Do you wear glasses?

I’ve had glasses since I was a small child. Contacts not an option as it turns out there’s no way to get them into my eyes in the first place (plus by this point the prescription to correct my vision is too complex for a contact lens to handle).


I work with certain insurance plans that include “occupational” computer glasses with a separate refraction process tuned for 2-3 feet in front of you instead of “down the road” distance focal length. Usually it’s offered from tech companies that have lots of screen workers.

Same. I’ve worn thick glasses since third grade. Since people tend to go far-sighted as they age my OD said my distance prescription was reversing yay? but I also now need reading distance correction. not-yay. :notes: progressive bifocals :notes:. OD cheerily reminded me that since I already dealt with extreme prescriptions I wouldn’t have any of the headache/adjustment period to them that some people have.

My last exam though she said my Rx hadn’t changed enough to need to update my glasses, so I got my first supply of daily contact lenses, but I only wear them once a week. They’re convenient because you wear them once and throw them out and don’t have to deal with solutions or cleaning. And since I’m not wearing them every day I didn’t have to buy 300+ boxes of my ridiculous prescription. But they are SO tuned for distance I have to whip out generic magnifying readers to text below 18pt.


I started wearing glasses when I was, like, 27, although I never have seen right in my life. The two main points against wearing them were 1) I thought it was a major nuisance and 2) the overall stigma of being “four-eyed”.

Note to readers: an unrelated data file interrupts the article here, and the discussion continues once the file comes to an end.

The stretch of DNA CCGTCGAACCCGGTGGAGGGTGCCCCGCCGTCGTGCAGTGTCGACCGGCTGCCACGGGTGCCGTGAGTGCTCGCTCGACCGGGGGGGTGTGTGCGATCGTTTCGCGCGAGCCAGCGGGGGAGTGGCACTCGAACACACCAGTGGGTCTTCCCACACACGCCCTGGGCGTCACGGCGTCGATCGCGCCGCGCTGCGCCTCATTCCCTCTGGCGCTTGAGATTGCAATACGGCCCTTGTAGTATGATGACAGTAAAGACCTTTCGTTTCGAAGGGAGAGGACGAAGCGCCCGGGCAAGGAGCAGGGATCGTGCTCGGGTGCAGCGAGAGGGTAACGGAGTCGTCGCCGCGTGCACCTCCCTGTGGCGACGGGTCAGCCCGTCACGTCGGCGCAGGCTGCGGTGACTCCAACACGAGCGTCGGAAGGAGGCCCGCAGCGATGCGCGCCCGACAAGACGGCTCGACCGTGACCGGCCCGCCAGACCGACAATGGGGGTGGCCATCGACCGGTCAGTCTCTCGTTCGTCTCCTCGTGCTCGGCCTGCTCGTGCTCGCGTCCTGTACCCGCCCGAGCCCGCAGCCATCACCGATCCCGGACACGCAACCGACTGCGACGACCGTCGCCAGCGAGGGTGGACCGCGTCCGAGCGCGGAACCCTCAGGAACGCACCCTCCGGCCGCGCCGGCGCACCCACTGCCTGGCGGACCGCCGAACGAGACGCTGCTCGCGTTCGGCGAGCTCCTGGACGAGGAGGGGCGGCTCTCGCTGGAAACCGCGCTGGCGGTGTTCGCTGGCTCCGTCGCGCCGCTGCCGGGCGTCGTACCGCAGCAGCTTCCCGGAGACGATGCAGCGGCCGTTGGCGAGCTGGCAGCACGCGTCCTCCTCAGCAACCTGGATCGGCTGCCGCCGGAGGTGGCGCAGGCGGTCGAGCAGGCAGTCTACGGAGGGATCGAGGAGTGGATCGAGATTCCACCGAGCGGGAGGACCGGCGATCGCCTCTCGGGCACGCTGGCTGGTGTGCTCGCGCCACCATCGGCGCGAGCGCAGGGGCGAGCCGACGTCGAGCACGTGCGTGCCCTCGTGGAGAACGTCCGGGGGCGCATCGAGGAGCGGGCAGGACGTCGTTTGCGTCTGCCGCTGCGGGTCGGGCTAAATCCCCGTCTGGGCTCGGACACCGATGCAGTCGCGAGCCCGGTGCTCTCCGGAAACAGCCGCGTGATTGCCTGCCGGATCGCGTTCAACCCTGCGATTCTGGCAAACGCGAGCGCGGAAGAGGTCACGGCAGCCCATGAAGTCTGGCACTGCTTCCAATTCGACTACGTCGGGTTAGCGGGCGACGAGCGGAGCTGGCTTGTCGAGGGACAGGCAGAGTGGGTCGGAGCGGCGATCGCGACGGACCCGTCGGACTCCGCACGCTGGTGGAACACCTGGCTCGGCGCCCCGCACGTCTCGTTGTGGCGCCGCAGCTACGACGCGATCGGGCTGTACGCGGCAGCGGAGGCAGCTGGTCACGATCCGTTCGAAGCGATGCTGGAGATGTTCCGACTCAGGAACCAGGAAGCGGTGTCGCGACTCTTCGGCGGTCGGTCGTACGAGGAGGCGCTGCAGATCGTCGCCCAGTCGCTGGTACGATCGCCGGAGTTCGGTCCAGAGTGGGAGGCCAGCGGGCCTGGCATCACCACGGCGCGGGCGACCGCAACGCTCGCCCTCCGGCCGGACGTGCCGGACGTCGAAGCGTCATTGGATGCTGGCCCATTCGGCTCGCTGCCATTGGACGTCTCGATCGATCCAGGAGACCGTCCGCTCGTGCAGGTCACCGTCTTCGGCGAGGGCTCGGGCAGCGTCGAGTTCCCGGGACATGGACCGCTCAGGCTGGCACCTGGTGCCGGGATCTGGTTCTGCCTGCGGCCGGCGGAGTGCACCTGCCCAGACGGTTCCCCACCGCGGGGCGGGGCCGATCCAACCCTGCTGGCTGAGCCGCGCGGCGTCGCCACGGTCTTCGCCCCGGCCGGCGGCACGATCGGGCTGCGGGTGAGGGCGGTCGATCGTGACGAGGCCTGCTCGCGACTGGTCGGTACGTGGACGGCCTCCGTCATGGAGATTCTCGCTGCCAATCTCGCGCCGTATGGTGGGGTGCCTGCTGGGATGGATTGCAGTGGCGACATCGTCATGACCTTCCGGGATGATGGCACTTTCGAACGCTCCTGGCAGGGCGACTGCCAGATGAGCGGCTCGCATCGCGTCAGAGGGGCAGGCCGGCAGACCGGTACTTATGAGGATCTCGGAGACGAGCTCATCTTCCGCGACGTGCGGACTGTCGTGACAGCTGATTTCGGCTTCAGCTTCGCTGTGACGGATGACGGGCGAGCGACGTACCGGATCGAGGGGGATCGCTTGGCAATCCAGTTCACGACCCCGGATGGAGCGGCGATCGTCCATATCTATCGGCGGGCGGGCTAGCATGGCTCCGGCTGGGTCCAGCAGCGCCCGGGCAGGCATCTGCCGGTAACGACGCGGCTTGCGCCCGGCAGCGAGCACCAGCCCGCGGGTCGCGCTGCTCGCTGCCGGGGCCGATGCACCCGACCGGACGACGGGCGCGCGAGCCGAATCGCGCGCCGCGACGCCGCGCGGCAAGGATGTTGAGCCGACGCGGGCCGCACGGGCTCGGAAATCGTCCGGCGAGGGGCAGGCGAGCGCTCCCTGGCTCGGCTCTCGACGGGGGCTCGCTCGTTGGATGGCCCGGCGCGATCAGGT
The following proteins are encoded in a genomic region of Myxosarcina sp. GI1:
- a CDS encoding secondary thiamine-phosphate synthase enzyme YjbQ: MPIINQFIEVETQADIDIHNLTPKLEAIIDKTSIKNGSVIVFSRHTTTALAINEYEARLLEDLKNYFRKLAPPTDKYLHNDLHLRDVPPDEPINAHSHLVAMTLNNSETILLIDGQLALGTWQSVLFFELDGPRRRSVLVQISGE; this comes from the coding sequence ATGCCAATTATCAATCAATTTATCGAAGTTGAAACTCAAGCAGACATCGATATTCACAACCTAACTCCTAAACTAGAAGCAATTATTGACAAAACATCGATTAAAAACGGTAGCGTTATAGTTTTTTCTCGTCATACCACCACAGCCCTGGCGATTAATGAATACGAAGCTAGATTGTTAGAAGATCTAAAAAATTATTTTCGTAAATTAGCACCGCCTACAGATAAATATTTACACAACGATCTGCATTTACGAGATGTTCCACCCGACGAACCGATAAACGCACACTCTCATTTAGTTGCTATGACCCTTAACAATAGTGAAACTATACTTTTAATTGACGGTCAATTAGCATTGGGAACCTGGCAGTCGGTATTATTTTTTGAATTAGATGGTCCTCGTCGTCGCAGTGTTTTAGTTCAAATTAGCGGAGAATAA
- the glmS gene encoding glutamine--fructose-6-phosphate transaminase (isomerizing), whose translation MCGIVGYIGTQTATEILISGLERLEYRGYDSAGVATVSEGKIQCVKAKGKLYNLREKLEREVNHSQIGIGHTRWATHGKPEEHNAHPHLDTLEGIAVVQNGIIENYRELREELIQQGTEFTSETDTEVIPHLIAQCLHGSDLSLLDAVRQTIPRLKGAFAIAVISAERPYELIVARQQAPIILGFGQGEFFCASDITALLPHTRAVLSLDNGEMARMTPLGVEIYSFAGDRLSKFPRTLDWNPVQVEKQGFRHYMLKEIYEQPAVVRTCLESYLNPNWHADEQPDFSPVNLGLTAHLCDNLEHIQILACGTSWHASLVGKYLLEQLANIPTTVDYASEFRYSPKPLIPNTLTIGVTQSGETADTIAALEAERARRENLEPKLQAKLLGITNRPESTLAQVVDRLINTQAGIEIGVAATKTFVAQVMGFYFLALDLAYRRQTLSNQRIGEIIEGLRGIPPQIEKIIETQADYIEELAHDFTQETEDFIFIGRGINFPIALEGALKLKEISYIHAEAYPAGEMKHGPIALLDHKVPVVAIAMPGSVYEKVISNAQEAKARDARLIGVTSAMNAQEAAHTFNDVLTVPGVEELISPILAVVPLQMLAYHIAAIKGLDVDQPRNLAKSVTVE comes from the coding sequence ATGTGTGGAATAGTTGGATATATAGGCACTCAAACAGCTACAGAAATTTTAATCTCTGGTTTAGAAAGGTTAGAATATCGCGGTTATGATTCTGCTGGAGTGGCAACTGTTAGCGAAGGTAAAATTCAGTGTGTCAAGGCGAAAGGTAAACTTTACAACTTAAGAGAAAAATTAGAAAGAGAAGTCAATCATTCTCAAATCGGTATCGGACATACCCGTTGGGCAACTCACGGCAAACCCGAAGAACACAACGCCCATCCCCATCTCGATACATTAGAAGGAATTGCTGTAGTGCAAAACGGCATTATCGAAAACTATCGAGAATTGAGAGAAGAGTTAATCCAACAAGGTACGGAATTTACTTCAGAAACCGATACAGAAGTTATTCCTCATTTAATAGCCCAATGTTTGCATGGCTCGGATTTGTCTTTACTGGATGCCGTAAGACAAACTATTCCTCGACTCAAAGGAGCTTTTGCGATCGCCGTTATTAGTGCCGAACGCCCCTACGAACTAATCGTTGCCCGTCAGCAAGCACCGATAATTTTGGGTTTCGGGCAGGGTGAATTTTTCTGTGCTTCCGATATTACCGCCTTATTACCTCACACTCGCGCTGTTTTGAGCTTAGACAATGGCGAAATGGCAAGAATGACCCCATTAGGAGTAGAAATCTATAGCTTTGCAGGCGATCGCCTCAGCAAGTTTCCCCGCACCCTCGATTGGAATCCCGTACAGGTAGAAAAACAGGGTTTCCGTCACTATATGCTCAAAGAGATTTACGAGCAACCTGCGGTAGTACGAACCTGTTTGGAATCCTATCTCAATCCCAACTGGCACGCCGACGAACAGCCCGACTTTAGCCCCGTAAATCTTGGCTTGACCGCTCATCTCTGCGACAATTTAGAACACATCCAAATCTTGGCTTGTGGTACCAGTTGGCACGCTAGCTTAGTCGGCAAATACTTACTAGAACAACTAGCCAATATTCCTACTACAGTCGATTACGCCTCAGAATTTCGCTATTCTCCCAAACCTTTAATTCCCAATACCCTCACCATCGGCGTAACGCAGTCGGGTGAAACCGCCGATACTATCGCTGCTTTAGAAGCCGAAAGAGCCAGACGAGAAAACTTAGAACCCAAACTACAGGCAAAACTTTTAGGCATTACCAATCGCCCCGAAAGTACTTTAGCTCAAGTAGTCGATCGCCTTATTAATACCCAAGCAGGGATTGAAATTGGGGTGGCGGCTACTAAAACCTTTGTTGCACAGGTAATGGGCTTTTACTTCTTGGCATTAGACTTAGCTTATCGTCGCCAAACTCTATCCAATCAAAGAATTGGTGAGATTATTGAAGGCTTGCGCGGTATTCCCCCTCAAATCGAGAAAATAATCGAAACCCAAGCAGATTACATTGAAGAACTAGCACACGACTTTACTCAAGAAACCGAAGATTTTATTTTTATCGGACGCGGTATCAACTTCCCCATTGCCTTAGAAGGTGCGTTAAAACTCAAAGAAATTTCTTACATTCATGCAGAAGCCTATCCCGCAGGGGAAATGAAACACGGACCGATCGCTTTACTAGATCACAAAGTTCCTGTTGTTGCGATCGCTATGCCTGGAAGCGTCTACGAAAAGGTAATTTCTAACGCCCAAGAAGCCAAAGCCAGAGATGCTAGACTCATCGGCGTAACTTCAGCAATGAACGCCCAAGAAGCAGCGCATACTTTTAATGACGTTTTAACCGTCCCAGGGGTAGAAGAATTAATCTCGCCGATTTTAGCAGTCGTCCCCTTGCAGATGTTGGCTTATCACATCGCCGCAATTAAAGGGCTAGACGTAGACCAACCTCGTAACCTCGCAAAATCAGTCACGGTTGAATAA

Now I have been wearing them for the best part of my life as my sight grew worse by the year (I’m still able to drive and live regularly without, but those days are running shorter everyday) and fashion made them a feat instead of an attractor for bullies.
Of course, I spend a lot of time in front of a screen (as in: 95% of the day), and that’s a problem.
My latest model use bifocals, and it took me the best part of an year to get accustomed to them. Yes: when reading I look like one of those middle aged teachers scrutinizing the world with head bent back and the glasses on the tip of the nose.

Oh, wtf, I AM a middle aged teacher.

Ps: no, wearing glasses is not a struggle at all. Still, I use them only when working at the computer or reading a book or watching TV or cinema.


I’ve been short sighted since my late 20s (now in my early 50s) but I don’t need glasses to read or use the computer. I usually wear them to watch our big telly at a distance, but spend most of my time at home without them on. My vision improved a few years ago, which was nice. Has gone downhill since, but only very slowly. I’m lucky my sight isn’t more badly affected, due to long term steroid use for my autoimmune brain disease. That drug often causes glaucoma or cataracts, or both. So far I’ve dodged those! My vision was also affected by my disease before diagnosis in the late 1990s and treatment started, but improved a lot with that. No more weird wavy/spider lines, visual hallucinations, smoke effects around me, or strange tunnel like vision. Big relief!


Last month when I got my first pair, I wore them for 3 one-hour stretches which all ended in vomit and extreme headache and dizziness. The doc cheerily told me that this might happen for up to 3 weeks and I was like, screw THAT. Luckily they swapped the lenses for regular distance lenses without charging me and I just picked up some reading glasses from the drug store. Tom tells me old southern ladies are supposed to wear them on a chain and is threatening to buy me one.


The question for the poll could just easily have been “Are you old?”. :wink: